The Capitals played fairly well and dominated for stretches after the first 10 minutes or so, but they also had their share of breakdowns, mainly with the third defensive pair of Stanton and Chorney on the ice. This was Stanton’s first NHL game this season and he looked like he was playing just that. Not a good night for him and with John Carlson traveling with the team and likely to practice on Wednesday and/or Thursday, there is a good chance #20 won’t play against the Ducks on Friday at the Verizon Center as Snowmageddon Two descends on our Nation’s Hockey Capitol.

Overall, the difference in this game was the goaltending of Holtby and the Capitals superior skill. Washington just has so many weapons while Columbus shipped their number one center, Ryan Johansen, off to Nashville for defensemen Seth Jones (two assists, +2) recently. As a result, Coach Barry Trotz was able to limit the effectiveness of center Brandon Saad, who killed the Caps on January 2nd in a 5-4 Columbus shootout victory. On this night Saad was a non-factor going -2 in 19:30 of ice time.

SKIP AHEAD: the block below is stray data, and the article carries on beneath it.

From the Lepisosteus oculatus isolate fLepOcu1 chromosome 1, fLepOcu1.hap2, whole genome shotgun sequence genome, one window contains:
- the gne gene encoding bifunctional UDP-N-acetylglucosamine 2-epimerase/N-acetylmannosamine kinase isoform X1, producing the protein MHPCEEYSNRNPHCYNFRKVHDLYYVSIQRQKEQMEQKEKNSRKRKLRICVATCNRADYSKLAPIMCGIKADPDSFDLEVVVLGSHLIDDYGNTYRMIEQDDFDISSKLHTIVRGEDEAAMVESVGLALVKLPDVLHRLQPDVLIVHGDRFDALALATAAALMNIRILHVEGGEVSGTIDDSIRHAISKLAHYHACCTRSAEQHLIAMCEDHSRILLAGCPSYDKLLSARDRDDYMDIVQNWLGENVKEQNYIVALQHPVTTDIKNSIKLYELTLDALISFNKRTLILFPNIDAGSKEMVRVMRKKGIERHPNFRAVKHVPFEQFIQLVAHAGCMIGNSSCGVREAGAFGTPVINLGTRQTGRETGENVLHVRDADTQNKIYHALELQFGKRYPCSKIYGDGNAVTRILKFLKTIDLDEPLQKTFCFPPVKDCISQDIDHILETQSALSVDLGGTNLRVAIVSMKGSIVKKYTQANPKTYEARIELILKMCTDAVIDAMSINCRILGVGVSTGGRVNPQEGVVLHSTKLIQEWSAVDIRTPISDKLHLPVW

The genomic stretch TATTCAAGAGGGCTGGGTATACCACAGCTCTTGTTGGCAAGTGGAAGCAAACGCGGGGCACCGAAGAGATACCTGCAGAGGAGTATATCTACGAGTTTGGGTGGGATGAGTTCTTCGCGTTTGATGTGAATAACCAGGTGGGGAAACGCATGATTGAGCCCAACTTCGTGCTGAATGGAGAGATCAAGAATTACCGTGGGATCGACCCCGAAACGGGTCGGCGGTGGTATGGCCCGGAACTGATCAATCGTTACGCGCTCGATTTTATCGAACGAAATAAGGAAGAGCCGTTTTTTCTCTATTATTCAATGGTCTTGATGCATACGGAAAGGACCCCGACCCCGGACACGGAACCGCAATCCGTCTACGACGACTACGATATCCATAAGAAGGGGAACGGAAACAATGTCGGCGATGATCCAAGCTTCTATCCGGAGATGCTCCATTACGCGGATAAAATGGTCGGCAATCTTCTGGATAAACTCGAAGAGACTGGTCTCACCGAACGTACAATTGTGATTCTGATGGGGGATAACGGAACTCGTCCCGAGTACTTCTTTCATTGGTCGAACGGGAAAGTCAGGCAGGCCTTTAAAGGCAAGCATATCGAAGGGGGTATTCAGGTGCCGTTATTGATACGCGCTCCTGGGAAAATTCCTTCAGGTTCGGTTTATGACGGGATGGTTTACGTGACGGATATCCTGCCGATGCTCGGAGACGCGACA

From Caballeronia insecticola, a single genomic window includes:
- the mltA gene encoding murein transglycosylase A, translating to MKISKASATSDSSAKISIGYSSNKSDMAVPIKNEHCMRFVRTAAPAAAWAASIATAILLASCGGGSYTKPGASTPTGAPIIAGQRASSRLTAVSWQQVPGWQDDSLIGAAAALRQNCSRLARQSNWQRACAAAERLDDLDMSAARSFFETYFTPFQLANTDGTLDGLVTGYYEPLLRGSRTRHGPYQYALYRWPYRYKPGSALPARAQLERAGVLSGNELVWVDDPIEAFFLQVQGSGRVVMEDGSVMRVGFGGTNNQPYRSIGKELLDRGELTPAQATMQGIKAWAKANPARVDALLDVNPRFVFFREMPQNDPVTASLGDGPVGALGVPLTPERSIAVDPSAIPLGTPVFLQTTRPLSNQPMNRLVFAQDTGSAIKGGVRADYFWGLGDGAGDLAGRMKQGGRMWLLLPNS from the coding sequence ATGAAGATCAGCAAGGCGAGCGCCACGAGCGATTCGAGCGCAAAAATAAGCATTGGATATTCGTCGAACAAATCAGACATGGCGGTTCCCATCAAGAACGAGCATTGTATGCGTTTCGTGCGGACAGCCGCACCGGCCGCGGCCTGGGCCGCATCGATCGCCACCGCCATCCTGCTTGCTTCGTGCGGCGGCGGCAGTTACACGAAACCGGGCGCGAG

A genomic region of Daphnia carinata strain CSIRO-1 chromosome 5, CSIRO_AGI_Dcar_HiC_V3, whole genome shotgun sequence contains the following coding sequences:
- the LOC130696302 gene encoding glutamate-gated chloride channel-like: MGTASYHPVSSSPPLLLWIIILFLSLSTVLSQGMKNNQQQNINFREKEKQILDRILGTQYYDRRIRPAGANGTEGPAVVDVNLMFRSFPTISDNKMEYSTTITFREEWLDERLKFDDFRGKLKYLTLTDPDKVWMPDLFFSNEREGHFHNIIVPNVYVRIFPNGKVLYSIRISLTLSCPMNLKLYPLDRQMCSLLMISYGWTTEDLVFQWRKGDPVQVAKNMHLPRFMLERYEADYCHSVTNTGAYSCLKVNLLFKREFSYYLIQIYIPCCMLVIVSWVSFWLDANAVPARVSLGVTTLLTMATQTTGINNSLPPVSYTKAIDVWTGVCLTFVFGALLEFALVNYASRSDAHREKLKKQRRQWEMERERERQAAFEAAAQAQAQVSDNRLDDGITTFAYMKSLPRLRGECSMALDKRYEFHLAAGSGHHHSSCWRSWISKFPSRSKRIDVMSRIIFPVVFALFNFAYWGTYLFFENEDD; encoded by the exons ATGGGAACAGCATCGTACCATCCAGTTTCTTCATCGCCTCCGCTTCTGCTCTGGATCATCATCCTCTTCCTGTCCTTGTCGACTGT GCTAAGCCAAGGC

So the Capitals just keep on rolling. With Carlson likely back in the lineup and Mike Richards (12:23 of ice time) getting his hands and legs in NHL game shape, this Washington team should keep improving. It’s amazing how well the Caps have performed without #74 (9-2-1), who is one of the best 10 to 15 defensemen in the league. This roster is deep and they still are missing Jay Beagle and Brooks Orpik, as well.

One of the biggest reasons this team has been able to keep winning despite the injuries has been the play of Dmitry Orlov and Nate Schmidt. On Tuesday in Columbus, Orlov was just outstanding. The Blue Jackets had no answer for his ability to take the puck and skate it out and get the Washington rush going the other way. #9 was all over the ice at the Nationwide Arena and despite being pointless in 22:07, you could make a case that he was the best defensemen on the ice for the Caps (Matt Niskanen was darned good too with two assists in 28:31).